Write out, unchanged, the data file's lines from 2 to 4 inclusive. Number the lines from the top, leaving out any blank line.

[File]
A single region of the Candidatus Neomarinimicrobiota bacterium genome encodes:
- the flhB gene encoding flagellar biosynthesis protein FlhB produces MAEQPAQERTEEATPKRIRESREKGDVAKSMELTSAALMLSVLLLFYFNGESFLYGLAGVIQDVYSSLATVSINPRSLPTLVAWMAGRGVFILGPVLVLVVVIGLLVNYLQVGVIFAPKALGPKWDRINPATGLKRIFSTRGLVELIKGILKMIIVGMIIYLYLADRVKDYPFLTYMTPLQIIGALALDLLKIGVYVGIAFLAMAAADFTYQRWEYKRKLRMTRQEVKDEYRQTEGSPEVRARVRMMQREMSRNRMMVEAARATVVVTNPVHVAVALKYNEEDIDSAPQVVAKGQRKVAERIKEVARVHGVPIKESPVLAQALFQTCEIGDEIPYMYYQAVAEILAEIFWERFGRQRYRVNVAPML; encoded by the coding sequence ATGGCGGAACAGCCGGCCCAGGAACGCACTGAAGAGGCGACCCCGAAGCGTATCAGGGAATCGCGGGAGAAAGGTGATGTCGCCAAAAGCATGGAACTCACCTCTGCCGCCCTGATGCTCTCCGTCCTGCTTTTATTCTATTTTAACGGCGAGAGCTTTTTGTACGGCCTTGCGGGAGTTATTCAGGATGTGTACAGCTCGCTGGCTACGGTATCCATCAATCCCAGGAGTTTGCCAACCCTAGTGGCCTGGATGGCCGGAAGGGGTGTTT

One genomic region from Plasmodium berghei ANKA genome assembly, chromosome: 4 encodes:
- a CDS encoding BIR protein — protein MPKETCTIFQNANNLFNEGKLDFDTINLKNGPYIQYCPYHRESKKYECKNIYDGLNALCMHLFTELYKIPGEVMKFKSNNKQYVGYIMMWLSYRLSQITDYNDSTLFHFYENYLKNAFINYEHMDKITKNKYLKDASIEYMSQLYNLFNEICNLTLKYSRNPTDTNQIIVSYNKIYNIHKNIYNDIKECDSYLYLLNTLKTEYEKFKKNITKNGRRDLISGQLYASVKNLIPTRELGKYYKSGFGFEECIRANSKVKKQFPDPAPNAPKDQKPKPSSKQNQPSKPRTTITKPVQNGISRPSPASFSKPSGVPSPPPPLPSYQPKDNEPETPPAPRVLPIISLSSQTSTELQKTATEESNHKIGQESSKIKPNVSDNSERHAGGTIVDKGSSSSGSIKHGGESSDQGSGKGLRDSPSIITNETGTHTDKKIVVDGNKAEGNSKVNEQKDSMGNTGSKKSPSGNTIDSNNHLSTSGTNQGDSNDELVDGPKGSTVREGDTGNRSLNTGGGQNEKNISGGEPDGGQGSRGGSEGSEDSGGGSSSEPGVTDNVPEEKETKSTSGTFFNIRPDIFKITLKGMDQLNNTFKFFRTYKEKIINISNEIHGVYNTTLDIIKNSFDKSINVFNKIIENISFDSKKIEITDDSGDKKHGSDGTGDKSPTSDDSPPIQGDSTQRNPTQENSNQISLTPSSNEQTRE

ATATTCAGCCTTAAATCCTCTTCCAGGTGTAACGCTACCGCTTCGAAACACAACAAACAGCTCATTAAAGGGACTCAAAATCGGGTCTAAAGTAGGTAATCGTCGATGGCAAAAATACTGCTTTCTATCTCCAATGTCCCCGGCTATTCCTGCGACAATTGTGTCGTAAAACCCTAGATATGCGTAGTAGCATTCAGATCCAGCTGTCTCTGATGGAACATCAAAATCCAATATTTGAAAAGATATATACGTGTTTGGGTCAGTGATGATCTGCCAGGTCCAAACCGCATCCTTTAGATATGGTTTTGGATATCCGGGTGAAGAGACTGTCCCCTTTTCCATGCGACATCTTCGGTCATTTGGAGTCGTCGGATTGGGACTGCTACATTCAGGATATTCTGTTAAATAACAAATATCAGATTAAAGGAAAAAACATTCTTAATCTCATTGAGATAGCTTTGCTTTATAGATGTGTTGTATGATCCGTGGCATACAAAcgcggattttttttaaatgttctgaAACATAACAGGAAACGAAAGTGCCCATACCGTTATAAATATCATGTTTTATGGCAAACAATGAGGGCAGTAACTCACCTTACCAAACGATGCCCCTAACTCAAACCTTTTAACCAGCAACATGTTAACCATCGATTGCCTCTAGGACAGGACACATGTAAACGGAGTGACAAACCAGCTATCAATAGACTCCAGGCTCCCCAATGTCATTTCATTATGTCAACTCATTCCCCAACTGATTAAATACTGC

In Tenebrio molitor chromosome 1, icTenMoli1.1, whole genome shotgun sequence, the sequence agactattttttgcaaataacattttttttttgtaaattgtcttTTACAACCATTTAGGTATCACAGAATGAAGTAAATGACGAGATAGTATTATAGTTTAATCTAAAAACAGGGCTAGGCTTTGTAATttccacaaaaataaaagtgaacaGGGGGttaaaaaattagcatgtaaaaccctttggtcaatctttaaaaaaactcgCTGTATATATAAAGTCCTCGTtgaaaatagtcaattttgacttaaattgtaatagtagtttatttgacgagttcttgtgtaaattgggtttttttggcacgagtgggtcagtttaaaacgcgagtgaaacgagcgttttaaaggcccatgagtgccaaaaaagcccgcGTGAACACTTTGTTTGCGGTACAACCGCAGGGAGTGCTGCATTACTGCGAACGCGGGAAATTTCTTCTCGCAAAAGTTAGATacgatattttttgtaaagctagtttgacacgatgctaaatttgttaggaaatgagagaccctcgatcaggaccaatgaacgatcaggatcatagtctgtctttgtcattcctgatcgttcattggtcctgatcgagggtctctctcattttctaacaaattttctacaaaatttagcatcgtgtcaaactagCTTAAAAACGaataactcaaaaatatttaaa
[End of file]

- the flhB gene encoding flagellar biosynthesis protein FlhB produces MAEQPAQERTEEATPKRIRESREKGDVAKSMELTSAALMLSVLLLFYFNGESFLYGLAGVIQDVYSSLATVSINPRSLPTLVAWMAGRGVFILGPVLVLVVVIGLLVNYLQVGVIFAPKALGPKWDRINPATGLKRIFSTRGLVELIKGILKMIIVGMIIYLYLADRVKDYPFLTYMTPLQIIGALALDLLKIGVYVGIAFLAMAAADFTYQRWEYKRKLRMTRQEVKDEYRQTEGSPEVRARVRMMQREMSRNRMMVEAARATVVVTNPVHVAVALKYNEEDIDSAPQVVAKGQRKVAERIKEVARVHGVPIKESPVLAQALFQTCEIGDEIPYMYYQAVAEILAEIFWERFGRQRYRVNVAPML; encoded by the coding sequence ATGGCGGAACAGCCGGCCCAGGAACGCACTGAAGAGGCGACCCCGAAGCGTATCAGGGAATCGCGGGAGAAAGGTGATGTCGCCAAAAGCATGGAACTCACCTCTGCCGCCCTGATGCTCTCCGTCCTGCTTTTATTCTATTTTAACGGCGAGAGCTTTTTGTACGGCCTTGCGGGAGTTATTCAGGATGTGTACAGCTCGCTGGCTACGGTATCCATCAATCCCAGGAGTTTGCCAACCCTAGTGGCCTGGATGGCCGGAAGGGGTGTTT

One genomic region from Plasmodium berghei ANKA genome assembly, chromosome: 4 encodes:
- a CDS encoding BIR protein — protein MPKETCTIFQNANNLFNEGKLDFDTINLKNGPYIQYCPYHRESKKYECKNIYDGLNALCMHLFTELYKIPGEVMKFKSNNKQYVGYIMMWLSYRLSQITDYNDSTLFHFYENYLKNAFINYEHMDKITKNKYLKDASIEYMSQLYNLFNEICNLTLKYSRNPTDTNQIIVSYNKIYNIHKNIYNDIKECDSYLYLLNTLKTEYEKFKKNITKNGRRDLISGQLYASVKNLIPTRELGKYYKSGFGFEECIRANSKVKKQFPDPAPNAPKDQKPKPSSKQNQPSKPRTTITKPVQNGISRPSPASFSKPSGVPSPPPPLPSYQPKDNEPETPPAPRVLPIISLSSQTSTELQKTATEESNHKIGQESSKIKPNVSDNSERHAGGTIVDKGSSSSGSIKHGGESSDQGSGKGLRDSPSIITNETGTHTDKKIVVDGNKAEGNSKVNEQKDSMGNTGSKKSPSGNTIDSNNHLSTSGTNQGDSNDELVDGPKGSTVREGDTGNRSLNTGGGQNEKNISGGEPDGGQGSRGGSEGSEDSGGGSSSEPGVTDNVPEEKETKSTSGTFFNIRPDIFKITLKGMDQLNNTFKFFRTYKEKIINISNEIHGVYNTTLDIIKNSFDKSINVFNKIIENISFDSKKIEITDDSGDKKHGSDGTGDKSPTSDDSPPIQGDSTQRNPTQENSNQISLTPSSNEQTRE